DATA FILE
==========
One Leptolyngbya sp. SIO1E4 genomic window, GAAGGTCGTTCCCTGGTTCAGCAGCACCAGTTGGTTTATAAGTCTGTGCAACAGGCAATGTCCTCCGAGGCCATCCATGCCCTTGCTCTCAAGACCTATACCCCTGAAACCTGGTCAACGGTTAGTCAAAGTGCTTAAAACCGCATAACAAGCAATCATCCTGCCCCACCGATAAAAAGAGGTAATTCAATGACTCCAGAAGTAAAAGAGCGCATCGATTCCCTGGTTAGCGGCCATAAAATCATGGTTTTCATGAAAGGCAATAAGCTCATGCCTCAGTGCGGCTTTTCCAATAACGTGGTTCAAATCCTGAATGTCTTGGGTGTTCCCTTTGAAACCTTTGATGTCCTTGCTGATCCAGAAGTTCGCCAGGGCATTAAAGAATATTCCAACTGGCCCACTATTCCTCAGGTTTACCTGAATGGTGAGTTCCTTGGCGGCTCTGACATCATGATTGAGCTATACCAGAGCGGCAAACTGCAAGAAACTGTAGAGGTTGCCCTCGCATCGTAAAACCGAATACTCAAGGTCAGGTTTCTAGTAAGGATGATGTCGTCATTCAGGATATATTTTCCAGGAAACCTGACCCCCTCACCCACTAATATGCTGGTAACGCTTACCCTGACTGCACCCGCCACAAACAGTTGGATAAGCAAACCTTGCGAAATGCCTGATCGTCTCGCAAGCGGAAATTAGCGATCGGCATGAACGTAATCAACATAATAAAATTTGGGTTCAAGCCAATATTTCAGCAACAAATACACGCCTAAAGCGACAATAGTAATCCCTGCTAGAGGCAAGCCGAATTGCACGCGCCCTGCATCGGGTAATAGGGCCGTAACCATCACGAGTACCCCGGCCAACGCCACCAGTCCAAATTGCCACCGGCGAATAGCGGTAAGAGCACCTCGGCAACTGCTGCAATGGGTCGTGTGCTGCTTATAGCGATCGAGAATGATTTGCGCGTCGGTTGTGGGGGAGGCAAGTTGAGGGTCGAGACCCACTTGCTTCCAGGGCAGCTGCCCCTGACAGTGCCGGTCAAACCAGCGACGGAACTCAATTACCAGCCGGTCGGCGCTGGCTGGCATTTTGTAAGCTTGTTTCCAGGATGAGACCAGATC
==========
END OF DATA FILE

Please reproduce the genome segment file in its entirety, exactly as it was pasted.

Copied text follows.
One Leptolyngbya sp. SIO1E4 genomic window, GAAGGTCGTTCCCTGGTTCAGCAGCACCAGTTGGTTTATAAGTCTGTGCAACAGGCAATGTCCTCCGAGGCCATCCATGCCCTTGCTCTCAAGACCTATACCCCTGAAACCTGGTCAACGGTTAGTCAAAGTGCTTAAAACCGCATAACAAGCAATCATCCTGCCCCACCGATAAAAAGAGGTAATTCAATGACTCCAGAAGTAAAAGAGCGCATCGATTCCCTGGTTAGCGGCCATAAAATCATGGTTTTCATGAAAGGCAATAAGCTCATGCCTCAGTGCGGCTTTTCCAATAACGTGGTTCAAATCCTGAATGTCTTGGGTGTTCCCTTTGAAACCTTTGATGTCCTTGCTGATCCAGAAGTTCGCCAGGGCATTAAAGAATATTCCAACTGGCCCACTATTCCTCAGGTTTACCTGAATGGTGAGTTCCTTGGCGGCTCTGACATCATGATTGAGCTATACCAGAGCGGCAAACTGCAAGAAACTGTAGAGGTTGCCCTCGCATCGTAAAACCGAATACTCAAGGTCAGGTTTCTAGTAAGGATGATGTCGTCATTCAGGATATATTTTCCAGGAAACCTGACCCCCTCACCCACTAATATGCTGGTAACGCTTACCCTGACTGCACCCGCCACAAACAGTTGGATAAGCAAACCTTGCGAAATGCCTGATCGTCTCGCAAGCGGAAATTAGCGATCGGCATGAACGTAATCAACATAATAAAATTTGGGTTCAAGCCAATATTTCAGCAACAAATACACGCCTAAAGCGACAATAGTAATCCCTGCTAGAGGCAAGCCGAATTGCACGCGCCCTGCATCGGGTAATAGGGCCGTAACCATCACGAGTACCCCGGCCAACGCCACCAGTCCAAATTGCCACCGGCGAATAGCGGTAAGAGCACCTCGGCAACTGCTGCAATGGGTCGTGTGCTGCTTATAGCGATCGAGAATGATTTGCGCGTCGGTTGTGGGGGAGGCAAGTTGAGGGTCGAGACCCACTTGCTTCCAGGGCAGCTGCCCCTGACAGTGCCGGTCAAACCAGCGACGGAACTCAATTACCAGCCGGTCGGCGCTGGCTGGCATTTTGTAAGCTTGTTTCCAGGATGAGACCAGATC